A 100% Real List of Books That Tavi Gevinson Is Currently Reading

Do you feel ~infinite~ yet?

by tavi gevinson
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Mar 29 2020, 7:12am

When asked to describe my ideal Friday night, I always used to say it'd be spent just curling up on my couch with a book. And now, even after 14 days of self-isolation, this remains 100% true! When I’m not busy showering, getting dressed in full outfits, making lots of real meals, getting real exercise, inhaling fresh air, writing my sonnets, reading the news with concern but not panic, and washing my hands without thinking about death, I have found it so comforting to get lost in a good read. Given how much time we now have, there's really no excuse for spending hours swaddling yourself in a blanket and sitting in an empty bathtub, right?! So, I thought I’d share all my quarantine reading thus far.

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"The Path to Power" is the first book in Robert A. Caro's sprawling Lyndon B. Johnson biography.

Robert Caro’s four-book biography of Lyndon B. Johnson.
This is kind of nerdy, but I actually devoured all 4,000 pages of these in one two-hour bingefest. Embarrassing, I know, but they’re just that good! It’s so crazy to read about our old president, and, additionally, everything he did. I especially loved the third book, Master of the Senate. It’s all about when he was in the senate, and was just such a boss. It’s honestly really inspiring—something I think we all need right now.

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Who doesn't love to describe things as "very Proust-ian"?

All seven volumes of Marcel Proust’s In Search of Lost Time.
Or as I like to call it: Tuesday! Seriously, I know it’s embarrassing, but I could not stop gorging myself on Proust’s amazing writing. My favorite one, Swann’s Way, is all about a sassy swan who’s like, “Out of my way!,” but I also really loved In the Shadow of Young Girls in Flower, about the uncredited extras in the 2017 movie, Flower. It is a must-read for cinema buffs everywhere, and anyone who needs an inspiring read in this difficult time.

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Karl Ove Knausgaard invented struggling.

Karl Ove Knausgård’s My Struggle, books 1-6.
The rumors are true—I gobbled these up in one sitting. Geeky, I know, but I cannot tell a lie! And OMG, they’re so good: Set during the time of Karl Ove Knausgård, these books are all about the ways in which he’s struggled through various struggles. You see him struggling, and you’re like, “No, Karl! Don’t struggle!” But then, at the end, he stops struggling, and you’re like, “Yesssss. So proud of you.” It’s honestly a really important lesson in overcoming adversity, something I think we all need right now.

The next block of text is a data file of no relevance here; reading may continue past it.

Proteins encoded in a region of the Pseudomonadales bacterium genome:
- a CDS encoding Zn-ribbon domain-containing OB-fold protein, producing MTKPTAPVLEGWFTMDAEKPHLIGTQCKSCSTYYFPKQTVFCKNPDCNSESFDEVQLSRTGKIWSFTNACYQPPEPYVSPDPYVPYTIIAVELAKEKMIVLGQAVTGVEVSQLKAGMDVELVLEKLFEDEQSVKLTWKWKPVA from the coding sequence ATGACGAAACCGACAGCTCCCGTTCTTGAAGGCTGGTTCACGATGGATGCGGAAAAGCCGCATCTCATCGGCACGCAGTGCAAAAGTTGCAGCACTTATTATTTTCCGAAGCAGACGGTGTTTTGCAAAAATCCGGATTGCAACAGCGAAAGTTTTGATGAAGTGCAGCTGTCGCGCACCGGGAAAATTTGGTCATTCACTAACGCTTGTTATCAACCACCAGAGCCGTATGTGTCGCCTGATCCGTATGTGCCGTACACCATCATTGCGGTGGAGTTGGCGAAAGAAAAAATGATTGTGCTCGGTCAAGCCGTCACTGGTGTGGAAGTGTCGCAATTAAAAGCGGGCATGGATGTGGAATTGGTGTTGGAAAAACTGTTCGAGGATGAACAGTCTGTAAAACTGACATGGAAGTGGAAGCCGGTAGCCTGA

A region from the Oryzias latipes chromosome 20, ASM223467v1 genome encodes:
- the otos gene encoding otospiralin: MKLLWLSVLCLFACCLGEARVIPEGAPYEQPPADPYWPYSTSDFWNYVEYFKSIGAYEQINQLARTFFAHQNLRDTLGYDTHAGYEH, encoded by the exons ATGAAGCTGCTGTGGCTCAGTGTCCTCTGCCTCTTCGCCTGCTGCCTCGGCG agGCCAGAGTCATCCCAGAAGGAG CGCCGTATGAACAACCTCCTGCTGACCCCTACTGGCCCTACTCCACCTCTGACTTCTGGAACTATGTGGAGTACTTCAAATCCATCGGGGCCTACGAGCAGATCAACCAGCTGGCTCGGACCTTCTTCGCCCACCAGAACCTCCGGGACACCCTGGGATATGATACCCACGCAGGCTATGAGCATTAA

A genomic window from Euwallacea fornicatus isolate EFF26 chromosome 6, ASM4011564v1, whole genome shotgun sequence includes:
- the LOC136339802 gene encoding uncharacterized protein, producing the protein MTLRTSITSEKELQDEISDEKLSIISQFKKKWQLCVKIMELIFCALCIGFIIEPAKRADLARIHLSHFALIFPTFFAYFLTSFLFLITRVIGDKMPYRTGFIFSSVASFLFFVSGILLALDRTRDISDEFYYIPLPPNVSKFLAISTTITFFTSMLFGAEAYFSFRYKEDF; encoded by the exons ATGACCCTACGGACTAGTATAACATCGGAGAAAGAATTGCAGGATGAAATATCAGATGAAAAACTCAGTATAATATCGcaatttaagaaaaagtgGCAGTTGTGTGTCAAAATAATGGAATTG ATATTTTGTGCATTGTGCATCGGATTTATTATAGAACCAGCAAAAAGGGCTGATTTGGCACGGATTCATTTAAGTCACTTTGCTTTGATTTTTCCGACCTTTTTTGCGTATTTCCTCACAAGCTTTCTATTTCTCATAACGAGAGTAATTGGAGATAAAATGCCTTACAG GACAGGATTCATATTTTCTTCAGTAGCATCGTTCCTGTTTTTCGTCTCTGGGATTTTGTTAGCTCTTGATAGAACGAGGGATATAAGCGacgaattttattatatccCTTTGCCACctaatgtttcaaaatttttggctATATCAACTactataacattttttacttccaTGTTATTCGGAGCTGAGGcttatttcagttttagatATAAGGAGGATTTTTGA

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No self-respecting horse girl hasn't read Yukio Mishima.

Yukio Mishima’s The Sea of Fertility tetralogy.
OK, fine, I totally scarfed these down! I know they seem all serious, but they’re actually super fun. From the talking snowflakes in Spring Snow, to the talking horses in Runaway Horses, this tetralogy is pure joy—the kind of content people need now!

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After you read this, you'll want to get a bandanna.

Infinite Jest by David Foster Wallace.
I know what you're thinking—that giant book?! But I swear, it goes by like that. When a story is really inspiring, you just can't put it down! It gave me a lot to chew on, such as my new favorite quote: "And I swear, in that moment, we were infinite." Perhaps a more inspiring way of looking at quarantine?

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War! Hoo! What is it good for? Absolutely nothing!

War and Peace by Leo Tolstoy.
War, peace...need I say more?!

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The Talmud.
I know, I know, it’s kind of a beach read, but I say: Treat yourself! We all deserve some guilty pleasures during this difficult time.

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The author becoming her full self.

So, there you have it! Not gonna lie: I was pretty freaked out by this whole self-isolation thing at first, but ever since I stopped grieving the way of life I have always known along with the future I thought I was going to have, I have come to see this period as a great opportunity! To slow down. To be productive. To work on relaxing. To self-improve. The clock is ticking! And also, washing over me. It’s like I needed COVID-19 to happen in order to become my full self. So where you might see a popped blood vessel coloring my eye bright red, I feel a new part of me coming into being, throbbing, crowning, telling the world: I’M FINE.

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Tagged:
Books
David Foster Wallace
Tolstoy
Karl Ove Knausgård
Proust
yukio mishima